I think that there is merit to a 'naughty card', but NOT used in this way. I think that te public humiliation is counterproductive. A card sent home to inform the parents of problems would, I think, be helpful for the parents and would give the child a strong signal that their behaviour has been inaproriate.

I think that the public praise is a very good idea as long as the awards are given for a range of areas and not just the 'best/neatest' work etc. Eg give it for most improved behaviour, most helpful student etc.

StickyNote Mon 12-Jul-04 18:14:20

I would feel very uncomfortable about him being humiliated in front of the whole school aged 5 - in fact, makes me feel really sad for your ds

LHP Mon 12-Jul-04 18:16:05

This sounds to me like a lot of punishments! 1) child given card. 2) child looses playtime 3) Child humiliated in assembly. OTOH, agree that praising and rewarding the "good" chn from the rooftops is a good thing. I work as a supply teacher (primary)atm, and have seen lots of these "merit certificate" type assemblies whereby good work and behaviour is shared and celebrated, and I think they work really well and give everyone a friday lift. But i really think the punishment side of it should be kept private between child/teacher/parent involved. Punish once then forgive and move on. What do DS's friends' parents think?

marialuisa Mon 12-Jul-04 18:16:18

No, I think that's horrible. DD's school makes use of a "naughty step" or chair within the classroom and playground but the punishment is instant. Can't believe that sort of ritual humiliation is allowed.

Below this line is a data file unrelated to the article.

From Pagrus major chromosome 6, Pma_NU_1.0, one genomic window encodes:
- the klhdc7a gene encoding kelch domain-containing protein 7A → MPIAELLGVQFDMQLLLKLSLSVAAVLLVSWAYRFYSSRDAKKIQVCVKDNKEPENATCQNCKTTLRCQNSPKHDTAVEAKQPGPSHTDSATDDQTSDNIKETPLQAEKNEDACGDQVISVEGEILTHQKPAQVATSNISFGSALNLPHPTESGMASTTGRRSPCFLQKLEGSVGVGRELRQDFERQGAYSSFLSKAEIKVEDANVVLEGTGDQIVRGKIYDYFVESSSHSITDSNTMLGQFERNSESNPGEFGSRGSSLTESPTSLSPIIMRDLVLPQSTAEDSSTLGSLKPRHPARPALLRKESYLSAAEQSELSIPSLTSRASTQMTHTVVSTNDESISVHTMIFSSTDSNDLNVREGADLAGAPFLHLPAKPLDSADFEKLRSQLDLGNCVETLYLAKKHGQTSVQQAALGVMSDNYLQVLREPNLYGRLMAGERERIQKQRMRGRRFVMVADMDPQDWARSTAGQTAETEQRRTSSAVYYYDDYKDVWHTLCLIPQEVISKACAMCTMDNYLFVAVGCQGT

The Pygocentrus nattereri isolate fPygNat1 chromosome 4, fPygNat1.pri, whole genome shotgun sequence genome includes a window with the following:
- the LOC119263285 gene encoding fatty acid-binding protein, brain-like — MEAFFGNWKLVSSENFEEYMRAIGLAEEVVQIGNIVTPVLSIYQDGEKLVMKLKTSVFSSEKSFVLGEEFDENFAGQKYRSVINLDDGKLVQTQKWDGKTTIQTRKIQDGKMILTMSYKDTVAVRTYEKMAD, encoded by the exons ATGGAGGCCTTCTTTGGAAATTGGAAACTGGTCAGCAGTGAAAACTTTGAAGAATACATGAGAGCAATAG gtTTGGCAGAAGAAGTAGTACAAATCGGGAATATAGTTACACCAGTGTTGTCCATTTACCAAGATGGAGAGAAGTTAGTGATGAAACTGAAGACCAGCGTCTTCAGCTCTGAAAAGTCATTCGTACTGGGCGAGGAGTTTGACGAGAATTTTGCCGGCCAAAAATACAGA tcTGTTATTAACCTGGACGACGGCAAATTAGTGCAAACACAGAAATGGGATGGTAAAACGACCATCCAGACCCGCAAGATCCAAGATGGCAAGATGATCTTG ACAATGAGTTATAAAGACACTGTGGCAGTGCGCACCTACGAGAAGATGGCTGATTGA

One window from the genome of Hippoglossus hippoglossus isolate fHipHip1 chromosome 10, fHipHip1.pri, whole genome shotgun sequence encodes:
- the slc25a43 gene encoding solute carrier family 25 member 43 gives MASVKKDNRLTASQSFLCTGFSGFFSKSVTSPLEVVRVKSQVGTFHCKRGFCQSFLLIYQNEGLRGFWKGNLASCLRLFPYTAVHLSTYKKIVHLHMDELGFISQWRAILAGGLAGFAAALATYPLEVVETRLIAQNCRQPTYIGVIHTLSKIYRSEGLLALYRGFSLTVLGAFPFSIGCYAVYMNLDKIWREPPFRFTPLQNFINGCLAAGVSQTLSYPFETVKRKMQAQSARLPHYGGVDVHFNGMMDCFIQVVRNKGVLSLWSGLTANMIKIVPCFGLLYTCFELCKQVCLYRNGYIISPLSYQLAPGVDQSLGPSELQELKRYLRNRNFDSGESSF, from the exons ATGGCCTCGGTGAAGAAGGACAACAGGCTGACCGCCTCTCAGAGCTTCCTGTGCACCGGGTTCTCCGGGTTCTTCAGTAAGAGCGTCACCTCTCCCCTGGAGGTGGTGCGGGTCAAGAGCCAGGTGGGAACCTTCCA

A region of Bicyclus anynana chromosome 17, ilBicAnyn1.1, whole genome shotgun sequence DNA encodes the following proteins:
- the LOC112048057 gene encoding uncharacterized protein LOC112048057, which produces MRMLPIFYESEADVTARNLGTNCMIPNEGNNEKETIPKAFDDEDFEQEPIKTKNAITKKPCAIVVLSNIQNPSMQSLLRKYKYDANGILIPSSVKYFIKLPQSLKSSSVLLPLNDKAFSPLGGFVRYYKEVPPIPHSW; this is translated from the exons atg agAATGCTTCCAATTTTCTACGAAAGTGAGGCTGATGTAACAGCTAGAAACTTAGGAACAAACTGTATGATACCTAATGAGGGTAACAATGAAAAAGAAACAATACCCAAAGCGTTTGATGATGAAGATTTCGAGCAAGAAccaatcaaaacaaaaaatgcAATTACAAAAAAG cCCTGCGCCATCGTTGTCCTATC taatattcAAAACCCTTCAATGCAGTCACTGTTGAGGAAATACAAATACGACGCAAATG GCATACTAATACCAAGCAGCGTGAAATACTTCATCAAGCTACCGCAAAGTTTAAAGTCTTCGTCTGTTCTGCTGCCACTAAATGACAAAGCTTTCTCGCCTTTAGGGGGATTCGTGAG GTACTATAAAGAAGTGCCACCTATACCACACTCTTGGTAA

Think the good behaviour thing is nice, but again. not sure that saying one child is "the best" is appropriate.

StickyNote Mon 12-Jul-04 18:20:54

In DS's school it's for the "most improved" work or behaviour for that week i.e. everyone has an equal chance.

Janh Mon 12-Jul-04 19:21:30

This makes me fume too!

Apart from anything else, some children are naturally much "gooder" than others. "Naughty" children who manage to be less naughty than usual, even if still quite naughty, deserve credit for that. (Children who underachieve in *academic* areas and manage to improve their performance usually have a big fuss made of them, even if their results are still nowhere near those of the high achievers.)

This doesn't seem to be applied to behaviour as a rule. I realise it's harder to measure but still...I had a conversation along these lines once with a very experienced teacher and her attitude was "well they just should behave better, why should they be rewarded for it?"

(Personal experience here, can you tell? )

roisin Mon 12-Jul-04 19:31:28